Michael Titus Igweh
Titus was found guilty of possessing 5.8kg of heroin in 2002. At the time he was 23 years old. He was sentenced to death the following year. He claims he was subject to beatings and torture in detention, this May telling the district court in Tangerang during his appeal that his genitals were repeatedly electrocuted to elicit a confession under duress.
Ape was arrested in 2003 and sentenced to death after 300g of heroin was found among clothes in a bag that he owned. Prosecutors at the South Jakarta district court initially called for a sentence of 12 years before he was handed the death penalty.
Osmane was sentenced to death in Jakarta in 2004 for carrying 2.4kg of heroin in 25 packages. The prosecutor said: “He came to Indonesia and acted in a manner that would destroy the future of the nation, by smuggling a large quantity of heroin for sale … and should be sentenced to death.” His appeal was rejected by the supreme court in 2005, and final judicial challenges failed in 2009 and 2011.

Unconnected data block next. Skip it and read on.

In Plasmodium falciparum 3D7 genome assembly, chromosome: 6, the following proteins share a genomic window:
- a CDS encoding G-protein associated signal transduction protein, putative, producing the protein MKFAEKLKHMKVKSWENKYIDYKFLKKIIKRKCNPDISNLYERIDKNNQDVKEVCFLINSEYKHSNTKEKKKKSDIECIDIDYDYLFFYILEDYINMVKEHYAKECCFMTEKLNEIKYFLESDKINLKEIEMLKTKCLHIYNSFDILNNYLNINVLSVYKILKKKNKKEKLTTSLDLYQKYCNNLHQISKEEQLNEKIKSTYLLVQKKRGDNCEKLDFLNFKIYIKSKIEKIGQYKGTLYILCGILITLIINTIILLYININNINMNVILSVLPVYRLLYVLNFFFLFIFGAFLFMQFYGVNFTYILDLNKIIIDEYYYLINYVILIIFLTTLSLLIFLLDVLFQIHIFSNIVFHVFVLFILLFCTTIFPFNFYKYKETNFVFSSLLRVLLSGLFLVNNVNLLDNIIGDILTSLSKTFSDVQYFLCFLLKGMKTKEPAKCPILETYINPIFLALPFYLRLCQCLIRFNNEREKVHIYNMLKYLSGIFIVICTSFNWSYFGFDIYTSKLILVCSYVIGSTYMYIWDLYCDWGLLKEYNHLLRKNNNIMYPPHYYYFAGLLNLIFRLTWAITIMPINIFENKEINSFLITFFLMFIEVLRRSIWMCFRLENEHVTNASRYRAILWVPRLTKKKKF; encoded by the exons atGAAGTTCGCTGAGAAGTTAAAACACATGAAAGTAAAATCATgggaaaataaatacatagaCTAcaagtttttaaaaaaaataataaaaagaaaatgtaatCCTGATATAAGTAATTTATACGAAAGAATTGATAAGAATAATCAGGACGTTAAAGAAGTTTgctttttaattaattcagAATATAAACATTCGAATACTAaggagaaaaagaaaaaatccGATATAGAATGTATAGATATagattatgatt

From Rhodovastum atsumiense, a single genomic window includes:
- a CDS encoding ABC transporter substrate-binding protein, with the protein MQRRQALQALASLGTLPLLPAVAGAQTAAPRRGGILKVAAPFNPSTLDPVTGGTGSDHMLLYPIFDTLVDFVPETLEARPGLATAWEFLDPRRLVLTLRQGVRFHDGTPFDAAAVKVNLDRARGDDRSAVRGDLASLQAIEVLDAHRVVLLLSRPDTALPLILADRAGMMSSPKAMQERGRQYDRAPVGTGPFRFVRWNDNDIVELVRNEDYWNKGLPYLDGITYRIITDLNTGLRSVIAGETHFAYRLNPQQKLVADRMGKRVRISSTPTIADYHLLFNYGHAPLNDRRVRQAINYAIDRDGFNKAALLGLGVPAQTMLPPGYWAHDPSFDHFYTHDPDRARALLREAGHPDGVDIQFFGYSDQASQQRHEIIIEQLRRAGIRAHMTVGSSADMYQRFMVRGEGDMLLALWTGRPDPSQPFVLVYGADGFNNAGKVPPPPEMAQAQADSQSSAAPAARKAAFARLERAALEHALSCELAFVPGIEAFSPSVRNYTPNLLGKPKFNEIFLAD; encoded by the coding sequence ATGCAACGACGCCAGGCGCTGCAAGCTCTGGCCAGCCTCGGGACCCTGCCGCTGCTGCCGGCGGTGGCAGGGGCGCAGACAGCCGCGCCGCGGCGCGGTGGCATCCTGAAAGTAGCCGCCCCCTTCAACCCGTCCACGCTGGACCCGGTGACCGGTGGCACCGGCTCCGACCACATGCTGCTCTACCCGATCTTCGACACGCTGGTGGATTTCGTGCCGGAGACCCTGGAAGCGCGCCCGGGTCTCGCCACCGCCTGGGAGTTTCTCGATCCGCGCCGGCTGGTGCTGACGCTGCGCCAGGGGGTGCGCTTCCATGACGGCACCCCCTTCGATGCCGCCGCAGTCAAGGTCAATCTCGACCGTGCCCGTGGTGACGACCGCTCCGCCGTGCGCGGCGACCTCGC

Okonkwo Nonso Kingsley
Arrested at Polonia airport, in Medan, in 2003, Kingsley was caught with 1.1kg of heroin and sentenced to death in May 2004. The heroin was stored in dozens of capsules that Kingsley had swallowed, found after customs apparently noticed the odd shape of his stomach. The supreme court rejected a judicial review filed by Kingsley in November 2014.
Sibanda was reportedly arrested with three other nationals from Nigeria at Soekarno Hatta airport in 2001. Like Okonkwo Nonso Kingsley (see above), Sibanda had arrived on a flight from Pakistan and had swallowed capsules of heroin. Sibanda was initially identified as a Zimbabwean national, as he was travelling on a forged passport.
Nwajagu was reportedly sentenced to death after he was caught at an Ibis hotel trying to buy 45 capsules of heroin from a Thai national. He has been held at Nusa Kambangan prison in Central Java since 2003. Nwajagu’s appeal for clemency has been rejected by the Indonesian president, Joko Widodo.
Source: The Guardian, Kate Lamb in Jakarta and Claire Phipps, July 27, 2016
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"One is absolutely sickened, not by the crimes that the wicked have committed, but by the punishments that the good have inflicted." - Oscar Wilde